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Service Makes the Difference for Co-op Preparing for Hurricane Response

March 7, 2019
Terex only had one day to get Berkeley’s Terex Hi-Ranger TL45 back to the cooperative.

Berkeley Electric Cooperative serves nearly 100,000 members along the central South Carolina coast and operates several hundred vehicles, including about 60 aerial devices and digger derricks.

In preparation for Hurricane Florence’s impending arrival in the fall of 2018, the Engineering & Operations department needed access to a frontline Terex Hi-Ranger TL45 aerial device that was undergoing a required five-year rebuild at the Terex Service Center in Charlotte, North Carolina.

“Normally, we would not schedule aerial devices for service work during the hurricane season,” says Tommy Harvey, manager of distribution operations for Berkeley Electric Cooperative, headquartered in Moncks Corner, South Carolina. "But based on the number of other units that were due for the required rebuild next year, it was necessary to do so to juggle the budget." 

About 48 hours prior to Hurricane Florence’s arrival, Harvey contacted the Terex Service Center to see what could be done about getting the unit back.

“That afternoon, they put the unit back together minus some cosmetic finishes, but it still needed to pass the dielectric test. They expedited that for us. By the afternoon they confirmed the unit had passed the dielectric test and agreed to drive it to us that night. We met at mid-point about 150 miles from our facilities to take possession of the unit,” Harvey says.

Responsive Solutions
Terex only had one day to get Berkeley’s Terex Hi-Ranger TL45 back to the cooperative. 

“A complete overhaul had just been completed ahead of schedule and sent to paint," says Ron Ryals, territory sales manager, Charlotte, North Carolina. "When we got the call, we pulled the unit from the paint production area, re-installed parts that had been removed for the painting process, and performed operation checks and the dielectric test to make sure this truck would be safe for Berkeley’s team to use.”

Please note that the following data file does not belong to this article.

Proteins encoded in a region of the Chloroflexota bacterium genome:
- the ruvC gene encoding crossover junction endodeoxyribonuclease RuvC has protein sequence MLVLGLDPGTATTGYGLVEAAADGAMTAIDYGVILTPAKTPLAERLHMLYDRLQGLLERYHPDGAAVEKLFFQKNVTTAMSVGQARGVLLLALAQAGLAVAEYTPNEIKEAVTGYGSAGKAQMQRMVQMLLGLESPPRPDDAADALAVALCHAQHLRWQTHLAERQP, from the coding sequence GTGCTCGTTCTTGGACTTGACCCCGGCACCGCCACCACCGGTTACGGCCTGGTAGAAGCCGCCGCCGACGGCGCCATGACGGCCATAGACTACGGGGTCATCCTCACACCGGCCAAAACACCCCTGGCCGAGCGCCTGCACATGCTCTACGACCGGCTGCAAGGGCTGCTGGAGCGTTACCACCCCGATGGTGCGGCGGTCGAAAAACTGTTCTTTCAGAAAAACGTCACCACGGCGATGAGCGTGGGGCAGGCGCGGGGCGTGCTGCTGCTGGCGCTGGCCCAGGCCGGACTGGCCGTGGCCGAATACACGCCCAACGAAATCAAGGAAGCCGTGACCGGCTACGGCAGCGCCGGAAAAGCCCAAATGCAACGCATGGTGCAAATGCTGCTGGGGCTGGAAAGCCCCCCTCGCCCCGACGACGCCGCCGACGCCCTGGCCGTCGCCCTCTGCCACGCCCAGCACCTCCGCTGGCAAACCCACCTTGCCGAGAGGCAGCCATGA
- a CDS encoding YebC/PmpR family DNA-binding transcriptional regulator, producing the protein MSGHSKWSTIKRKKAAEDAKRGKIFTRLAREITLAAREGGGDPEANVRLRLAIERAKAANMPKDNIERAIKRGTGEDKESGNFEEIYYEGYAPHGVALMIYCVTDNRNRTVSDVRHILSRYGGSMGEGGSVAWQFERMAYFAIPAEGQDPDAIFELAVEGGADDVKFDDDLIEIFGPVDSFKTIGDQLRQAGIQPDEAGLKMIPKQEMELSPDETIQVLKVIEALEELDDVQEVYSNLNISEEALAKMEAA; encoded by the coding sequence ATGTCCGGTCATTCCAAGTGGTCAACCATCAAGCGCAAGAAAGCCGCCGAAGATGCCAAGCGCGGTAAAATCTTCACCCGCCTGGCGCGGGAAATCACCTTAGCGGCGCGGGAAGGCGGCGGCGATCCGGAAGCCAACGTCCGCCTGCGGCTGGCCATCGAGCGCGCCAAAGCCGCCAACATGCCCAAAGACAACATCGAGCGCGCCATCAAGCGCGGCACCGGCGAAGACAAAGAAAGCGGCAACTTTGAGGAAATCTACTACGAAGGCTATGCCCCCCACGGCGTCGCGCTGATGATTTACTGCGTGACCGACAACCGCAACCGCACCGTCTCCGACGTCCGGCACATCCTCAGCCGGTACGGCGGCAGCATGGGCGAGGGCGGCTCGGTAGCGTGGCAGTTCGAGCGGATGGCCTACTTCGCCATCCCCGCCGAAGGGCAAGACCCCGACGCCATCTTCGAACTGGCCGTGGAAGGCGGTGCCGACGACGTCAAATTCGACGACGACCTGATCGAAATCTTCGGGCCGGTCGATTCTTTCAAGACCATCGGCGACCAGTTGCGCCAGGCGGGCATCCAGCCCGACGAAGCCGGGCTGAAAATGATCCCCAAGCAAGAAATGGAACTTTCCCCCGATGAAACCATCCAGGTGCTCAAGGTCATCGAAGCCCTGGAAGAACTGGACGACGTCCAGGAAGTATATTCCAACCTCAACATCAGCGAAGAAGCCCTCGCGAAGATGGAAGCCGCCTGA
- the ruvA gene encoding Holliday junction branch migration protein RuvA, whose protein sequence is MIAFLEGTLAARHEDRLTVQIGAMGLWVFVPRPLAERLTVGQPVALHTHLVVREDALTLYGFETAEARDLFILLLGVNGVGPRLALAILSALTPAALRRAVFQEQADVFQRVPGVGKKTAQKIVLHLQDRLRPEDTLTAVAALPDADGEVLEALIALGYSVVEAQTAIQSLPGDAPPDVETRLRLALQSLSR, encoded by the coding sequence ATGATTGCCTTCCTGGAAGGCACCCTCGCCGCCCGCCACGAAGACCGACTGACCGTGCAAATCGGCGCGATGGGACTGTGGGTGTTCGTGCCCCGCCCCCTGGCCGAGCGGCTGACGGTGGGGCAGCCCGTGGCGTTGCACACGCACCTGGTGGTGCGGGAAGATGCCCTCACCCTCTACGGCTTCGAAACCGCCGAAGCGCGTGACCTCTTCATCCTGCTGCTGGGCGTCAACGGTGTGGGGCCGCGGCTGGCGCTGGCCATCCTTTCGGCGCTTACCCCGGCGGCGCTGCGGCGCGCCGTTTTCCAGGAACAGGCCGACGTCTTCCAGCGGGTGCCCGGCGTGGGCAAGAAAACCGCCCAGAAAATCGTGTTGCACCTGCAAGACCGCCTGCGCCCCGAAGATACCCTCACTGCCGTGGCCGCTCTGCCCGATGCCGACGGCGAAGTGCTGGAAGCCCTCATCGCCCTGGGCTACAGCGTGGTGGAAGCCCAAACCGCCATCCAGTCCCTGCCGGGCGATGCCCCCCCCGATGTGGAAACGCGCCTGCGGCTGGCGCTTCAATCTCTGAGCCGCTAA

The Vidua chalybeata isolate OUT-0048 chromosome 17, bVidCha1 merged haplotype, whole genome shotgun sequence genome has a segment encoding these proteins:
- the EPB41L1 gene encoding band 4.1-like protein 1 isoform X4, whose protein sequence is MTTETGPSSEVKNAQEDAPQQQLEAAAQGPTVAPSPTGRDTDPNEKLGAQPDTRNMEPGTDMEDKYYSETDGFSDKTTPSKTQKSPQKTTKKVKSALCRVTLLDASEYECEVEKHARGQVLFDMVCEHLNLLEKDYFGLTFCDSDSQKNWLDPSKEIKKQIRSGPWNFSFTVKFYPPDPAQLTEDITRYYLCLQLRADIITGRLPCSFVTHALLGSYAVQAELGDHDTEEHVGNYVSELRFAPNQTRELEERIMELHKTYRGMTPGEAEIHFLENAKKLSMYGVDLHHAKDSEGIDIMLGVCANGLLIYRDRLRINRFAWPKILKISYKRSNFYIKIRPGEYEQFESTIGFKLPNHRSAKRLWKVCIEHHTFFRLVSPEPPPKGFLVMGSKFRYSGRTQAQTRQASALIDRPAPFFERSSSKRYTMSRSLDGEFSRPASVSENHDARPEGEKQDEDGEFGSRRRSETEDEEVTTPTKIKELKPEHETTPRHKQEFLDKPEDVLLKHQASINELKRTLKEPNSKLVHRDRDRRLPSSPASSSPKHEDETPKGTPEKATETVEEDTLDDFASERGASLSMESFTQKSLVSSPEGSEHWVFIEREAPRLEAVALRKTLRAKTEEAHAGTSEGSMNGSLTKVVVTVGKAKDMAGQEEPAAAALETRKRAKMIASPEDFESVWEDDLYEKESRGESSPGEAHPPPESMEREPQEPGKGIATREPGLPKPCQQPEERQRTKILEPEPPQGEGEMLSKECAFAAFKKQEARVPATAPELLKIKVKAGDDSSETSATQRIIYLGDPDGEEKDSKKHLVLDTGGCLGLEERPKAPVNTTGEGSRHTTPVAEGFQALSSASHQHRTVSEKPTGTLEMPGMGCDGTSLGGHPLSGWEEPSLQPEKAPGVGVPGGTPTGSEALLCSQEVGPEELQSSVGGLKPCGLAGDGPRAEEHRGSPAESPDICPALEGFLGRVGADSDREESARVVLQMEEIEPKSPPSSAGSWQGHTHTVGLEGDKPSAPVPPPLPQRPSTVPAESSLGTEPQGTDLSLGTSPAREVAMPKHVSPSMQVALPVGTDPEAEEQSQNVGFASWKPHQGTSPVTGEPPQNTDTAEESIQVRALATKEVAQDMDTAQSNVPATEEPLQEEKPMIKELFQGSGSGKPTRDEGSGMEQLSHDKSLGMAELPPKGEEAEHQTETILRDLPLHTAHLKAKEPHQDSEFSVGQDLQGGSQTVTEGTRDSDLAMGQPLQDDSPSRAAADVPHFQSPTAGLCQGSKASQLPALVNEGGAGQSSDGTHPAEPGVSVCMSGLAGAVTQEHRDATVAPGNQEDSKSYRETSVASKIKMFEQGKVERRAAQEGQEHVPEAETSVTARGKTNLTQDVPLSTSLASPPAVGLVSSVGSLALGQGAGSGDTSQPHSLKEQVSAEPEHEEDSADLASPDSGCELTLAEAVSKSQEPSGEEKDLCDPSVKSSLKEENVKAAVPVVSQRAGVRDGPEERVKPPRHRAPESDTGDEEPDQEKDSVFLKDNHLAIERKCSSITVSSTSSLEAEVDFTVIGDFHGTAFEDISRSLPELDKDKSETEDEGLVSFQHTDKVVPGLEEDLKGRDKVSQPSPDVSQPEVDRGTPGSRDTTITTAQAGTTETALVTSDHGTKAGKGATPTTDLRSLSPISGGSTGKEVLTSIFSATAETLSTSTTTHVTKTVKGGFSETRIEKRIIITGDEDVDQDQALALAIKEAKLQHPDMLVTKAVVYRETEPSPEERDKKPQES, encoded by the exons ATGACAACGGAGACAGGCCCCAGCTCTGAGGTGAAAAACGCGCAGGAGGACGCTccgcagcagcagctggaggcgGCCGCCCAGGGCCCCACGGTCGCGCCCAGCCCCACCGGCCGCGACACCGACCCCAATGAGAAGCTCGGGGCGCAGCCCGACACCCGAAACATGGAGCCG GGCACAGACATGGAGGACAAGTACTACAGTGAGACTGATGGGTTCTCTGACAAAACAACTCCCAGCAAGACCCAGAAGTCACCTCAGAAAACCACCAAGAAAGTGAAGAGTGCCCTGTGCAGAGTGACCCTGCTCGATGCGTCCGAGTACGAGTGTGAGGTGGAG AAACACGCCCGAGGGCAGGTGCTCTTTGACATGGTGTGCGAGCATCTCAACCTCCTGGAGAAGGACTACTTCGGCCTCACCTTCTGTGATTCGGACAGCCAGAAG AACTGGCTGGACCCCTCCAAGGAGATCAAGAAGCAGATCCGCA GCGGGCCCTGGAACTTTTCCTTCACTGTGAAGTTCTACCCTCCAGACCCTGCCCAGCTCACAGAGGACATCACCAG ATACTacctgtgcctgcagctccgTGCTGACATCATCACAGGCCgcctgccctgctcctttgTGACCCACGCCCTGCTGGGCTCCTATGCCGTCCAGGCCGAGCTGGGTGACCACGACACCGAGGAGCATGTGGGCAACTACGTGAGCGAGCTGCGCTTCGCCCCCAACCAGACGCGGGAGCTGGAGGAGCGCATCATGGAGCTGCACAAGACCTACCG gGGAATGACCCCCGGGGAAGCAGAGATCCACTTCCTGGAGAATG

Painting the unit was rescheduled for after the hurricane had passed.

“Being responsive and acting quickly enabled us to meet the customer’s needs,” Ryals says.

Meanwhile, other Terex Service Center team members were preparing to be able to respond in the wake of the hurricane. This included having staff members to cover calls for parts and shipping of parts on a Saturday. Communication was sent out to customers in the area to call 1-844-TEREX-4U for parts orders or parts research.

Peter King, national parts manager, explained that normally parts and warehouse employees don’t work on Saturday.

“But with the hurricane predicted to make landfall on a Friday, we wanted to give customers the ability to have parts by Monday if a truck went down,” King says.

In addition, a dozen technicians were put on standby in the area prepared to go into affected areas. Communications were sent to customers in advance providing direct cell phone numbers of four field service operations managers, who would personally assign the calls to technicians as needed.

In emergency situations, utility companies are working as quickly as possible, and eliminating any roadblocks for them is a priority for Terex Utilities.

King gave one other example: “When Hurricane Harvey hit Houston, we suspended the 30-day term on payments to give them extra lead time as they worked hard to restore power to communities,” he says.

Need for Service
Scheduled rebuilds are a big investment, and the cooperative requires the Terex team to consider whether to keep the unit or get rid of it.

"In an ideal world, we prefer for the OEM to do the rebuild on their models, as was the case with this Terex unit,” Harvey says. “Although service is a cost-driven decision, if bids are close we prefer to use Terex. There are a lot of options for digger derricks and bucket trucks. But we patronize those who service us best. Terex always has parts in stock or can get them to us the next day.”

When the cooperative makes a quarter-of-a-million-dollar investment in a piece of equipment, it plans to use it as a frontline truck for 12 to 15 years, Harvey says. After that, it goes into the pool as a spare.

"That’s a lot of years of service, and service makes the difference in the long run,” Harvey says. 

Ultimately, Berkeley Electric Cooperative received the Terex Hi-Ranger TL45 with a day left to get it restocked and ready to respond to outages. At the height of damage, the cooperative had about 2500 members without power. Having the bucket truck back in the fleet helped the cooperative respond to their customers’ needs as quickly as possible and reduced overall recovery time.

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